Fossil Fuel Subsidies

In 2009, the G20 agreed to phase out inefficient fossil fuel subsidies. Since then, subsidies, including for production, have tripled globally. $4.5 billion in public financial support went to subsidizing fossil fuels last year - every day. This is a heresy given the fiscal constraints countries are facing and the imperative of phasing out fossil fuels to keep global warming below 1.5 degrees. Many reasons to make good on the 14 year old commitment and to redirect these funds to climate action. The amount would suffice to  fill the financing gap for a just transition, to cover the costs of adaptation and follow through on loss and damage.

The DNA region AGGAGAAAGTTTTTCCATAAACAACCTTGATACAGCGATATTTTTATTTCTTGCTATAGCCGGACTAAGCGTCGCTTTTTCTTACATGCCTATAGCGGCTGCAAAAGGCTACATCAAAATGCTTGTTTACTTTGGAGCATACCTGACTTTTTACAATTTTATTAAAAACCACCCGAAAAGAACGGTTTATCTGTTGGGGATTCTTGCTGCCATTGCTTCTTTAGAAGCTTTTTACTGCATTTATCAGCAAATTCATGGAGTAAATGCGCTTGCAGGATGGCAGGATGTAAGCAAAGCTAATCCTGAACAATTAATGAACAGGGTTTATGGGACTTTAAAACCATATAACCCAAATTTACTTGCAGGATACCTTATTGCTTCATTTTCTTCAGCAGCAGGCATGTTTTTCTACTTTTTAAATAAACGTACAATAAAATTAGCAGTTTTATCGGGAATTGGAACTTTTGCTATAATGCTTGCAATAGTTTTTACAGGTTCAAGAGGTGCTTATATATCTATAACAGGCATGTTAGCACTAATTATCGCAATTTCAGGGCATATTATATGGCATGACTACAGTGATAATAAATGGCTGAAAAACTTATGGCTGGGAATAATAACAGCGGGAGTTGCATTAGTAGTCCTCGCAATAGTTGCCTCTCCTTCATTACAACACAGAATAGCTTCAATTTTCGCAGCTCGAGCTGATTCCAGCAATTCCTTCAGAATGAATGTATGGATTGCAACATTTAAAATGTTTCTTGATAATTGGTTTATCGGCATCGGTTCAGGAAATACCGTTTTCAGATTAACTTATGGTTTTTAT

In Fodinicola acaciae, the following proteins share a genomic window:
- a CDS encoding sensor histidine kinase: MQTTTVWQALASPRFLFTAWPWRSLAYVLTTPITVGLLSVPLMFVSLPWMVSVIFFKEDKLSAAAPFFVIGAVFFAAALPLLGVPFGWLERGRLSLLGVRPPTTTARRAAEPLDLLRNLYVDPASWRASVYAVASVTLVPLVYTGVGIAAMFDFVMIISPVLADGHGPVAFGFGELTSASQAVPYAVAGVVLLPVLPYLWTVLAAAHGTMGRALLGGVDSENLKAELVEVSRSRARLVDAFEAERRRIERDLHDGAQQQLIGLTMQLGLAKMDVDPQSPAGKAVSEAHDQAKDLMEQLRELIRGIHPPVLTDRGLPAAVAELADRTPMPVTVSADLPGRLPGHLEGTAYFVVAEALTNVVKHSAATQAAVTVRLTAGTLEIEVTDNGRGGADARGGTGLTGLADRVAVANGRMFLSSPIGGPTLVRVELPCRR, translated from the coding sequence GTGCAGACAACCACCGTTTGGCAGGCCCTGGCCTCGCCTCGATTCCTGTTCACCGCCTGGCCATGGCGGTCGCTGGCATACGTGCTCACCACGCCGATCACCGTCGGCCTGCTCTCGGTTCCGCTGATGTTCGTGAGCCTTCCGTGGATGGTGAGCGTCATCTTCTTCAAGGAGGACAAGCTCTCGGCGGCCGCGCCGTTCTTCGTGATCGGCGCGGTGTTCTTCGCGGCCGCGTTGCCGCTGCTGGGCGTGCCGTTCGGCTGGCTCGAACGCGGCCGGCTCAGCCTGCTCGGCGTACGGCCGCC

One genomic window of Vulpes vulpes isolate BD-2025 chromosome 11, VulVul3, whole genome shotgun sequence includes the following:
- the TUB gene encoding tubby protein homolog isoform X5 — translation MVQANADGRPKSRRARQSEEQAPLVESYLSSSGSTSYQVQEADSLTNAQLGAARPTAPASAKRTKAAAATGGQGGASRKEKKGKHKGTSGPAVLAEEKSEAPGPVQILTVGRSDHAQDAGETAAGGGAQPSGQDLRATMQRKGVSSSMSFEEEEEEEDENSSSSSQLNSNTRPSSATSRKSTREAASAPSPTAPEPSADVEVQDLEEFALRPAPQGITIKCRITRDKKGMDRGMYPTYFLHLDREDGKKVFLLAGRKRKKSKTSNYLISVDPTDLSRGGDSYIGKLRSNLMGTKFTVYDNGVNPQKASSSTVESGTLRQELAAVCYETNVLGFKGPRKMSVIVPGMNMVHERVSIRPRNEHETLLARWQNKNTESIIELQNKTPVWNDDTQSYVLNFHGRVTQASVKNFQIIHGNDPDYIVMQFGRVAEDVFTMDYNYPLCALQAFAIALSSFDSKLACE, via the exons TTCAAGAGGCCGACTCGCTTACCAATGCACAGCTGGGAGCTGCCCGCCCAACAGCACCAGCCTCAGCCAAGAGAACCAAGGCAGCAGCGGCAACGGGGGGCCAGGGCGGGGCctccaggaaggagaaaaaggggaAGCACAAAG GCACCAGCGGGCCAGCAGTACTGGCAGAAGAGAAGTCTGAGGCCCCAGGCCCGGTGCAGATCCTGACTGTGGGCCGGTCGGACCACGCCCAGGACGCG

Another way of massively increasing grant financing are international taxes, especially on sectors that are highly polluting, benefiting from global crises and are barely taxed, if at all. Such taxes or levies shouldn’t be a taboo, but common sense. The oil and gas industry made an estimated $80 billion of net income during COP. Taxing their windfall profits alone could yield $200 billion every year, cash on the table. A tiny tax of .5% on buying shares in all G20 countries could bring in another $200 billion or more per year.

One glimpse of hope comes from the launch of a new task force, launched by Kenya and France, together with Barbados, Spain and Antigua and Barbuda and the support of the AU and EU Commission. The announcement didn’t get the limelight in Dubai but may be game changing. At the Brazilian COP in two years time, a group of vanguard countries could go ahead and jointly implement a tax whose proceeds would be used for global climate action. The start of the end of this climate pledge agony? 


Defend the Planet

$83B Was Pledged at COP28 to Fight Climate Change — or Was It?

By Friederike Roder